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Is coding the new handwriting?

06 September, 2023 Reading: 4:02 mins
Beth Walters

By Beth

Today’s learners are equipped for the future – are you?

Is coding the new handwriting?

Times are changing, and coding has now been part of the National Curriculum for ten years, which means there will be a cohort of young workers coming through who are completely au fait with coding terminology. But what about those of us who feel like coding is a totally foreign language? If that's you then hopefully the following will help - read on.

Would you be able to understand what an algorithm is or create and debug a simple program?

In Key Stage 1 (ages 5-7), this is now what children are expected to learn, and at the other end of the school system record numbers of pupils are choosing Computer Science as an A-Level; among students aged 16-23, 41% can write in at least one coding language.

But, despite these promising signs, the majority of today’s generation of mid-20s graduates didn’t learn coding at school, whether through their curriculum mandated IT lessons or simply didn’t opt for computing GCSEs or A-levels. For older adults the picture is even worse with nearly 70% of teachers saying they do not have the skills to deliver lessons on coding. Where the budget gap in training for teachers has widened, some tech companies have stepped into the breach to fund training and equipment in schools. It’s in their interests too with demand for developer jobs being maintained or growing despite downturns in other industries – the UK’s tech sector is growing at 2.5 times the rate of the rest of the economy.

Coding isn’t a mythical abstract ready to punish you with algebra and alien words. So if you've missed the boat on coding lessons, let’s start at the very beginning with some basic definitions…

What is code?

Put simply, code is a language. So, we can say that our developers are a multi-lingual bunch – ultimately, they’re using different languages to tell the computer what they want to happen. Computers all speak the same language – binary. But humans don’t speak binary (usually!). So, code is what we’ve created to bridge the gap, and there are thousands of coding languages, all developed to fulfil certain purposes.

We need to bridge the gap between human and computer, because very simply websites are databases of information and media that need to be told where, when and how to appear in whichever way has been designed for you.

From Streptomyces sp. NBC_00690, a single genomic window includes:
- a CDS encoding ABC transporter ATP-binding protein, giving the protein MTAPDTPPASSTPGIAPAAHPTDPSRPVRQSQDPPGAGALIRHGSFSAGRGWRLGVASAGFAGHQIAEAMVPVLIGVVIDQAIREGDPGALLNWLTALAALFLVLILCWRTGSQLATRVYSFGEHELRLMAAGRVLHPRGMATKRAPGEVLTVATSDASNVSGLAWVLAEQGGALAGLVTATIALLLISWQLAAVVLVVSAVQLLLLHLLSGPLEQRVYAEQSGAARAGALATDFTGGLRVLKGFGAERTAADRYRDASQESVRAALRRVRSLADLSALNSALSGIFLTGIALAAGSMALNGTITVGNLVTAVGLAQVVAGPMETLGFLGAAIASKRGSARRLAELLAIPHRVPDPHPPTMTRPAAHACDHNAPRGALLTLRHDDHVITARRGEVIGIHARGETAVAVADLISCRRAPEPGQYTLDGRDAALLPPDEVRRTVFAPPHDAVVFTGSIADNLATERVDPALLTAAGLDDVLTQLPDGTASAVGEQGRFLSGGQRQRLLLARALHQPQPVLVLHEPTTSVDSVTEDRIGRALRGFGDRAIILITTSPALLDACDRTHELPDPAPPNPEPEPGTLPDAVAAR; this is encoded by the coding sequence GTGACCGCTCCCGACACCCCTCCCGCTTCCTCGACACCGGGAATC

So, if the place you’re most likely to encounter code or developers is when talking about websites, here are a few key terms that will help you demystify the process.

What is Front End development?

The Front End is what you see on the screen: the text, images, menus etc. Front End devs might use CSS, Javascript or HTML to name a few languages.

What is Back End development?

Back End development deals with communicating with servers and databases. It’s the foundation for the front end – think of the back end as the structural bits of a house, the beams, walls and so on – and the front end is the plaster, paint, carpets, furniture. Some of the languages for back end development that you may come across include Python, Java, PHP, C#.

What is Full Stack development?

A full stack developer works on the entire website or application - both the front and back end.

Of course, the nature of any project will define which developer, or developers, might make up your team. That’s why at KISS we have a range of experts – from front end to back end and full stack, across many different languages – so we can call upon their skills for our clients’ unique requirements.

You don’t need to learn to code to be able to get a brilliant website built - that’s what your agency is for. But knowing a few key concepts will help you understand the journey our website projects go on – from conception to user journey, to CMS and beyond. And if this has inspired you to give coding a go – here are the top 13 courses people recommend. Or get in touch with us if you’d like us to do the job for you.

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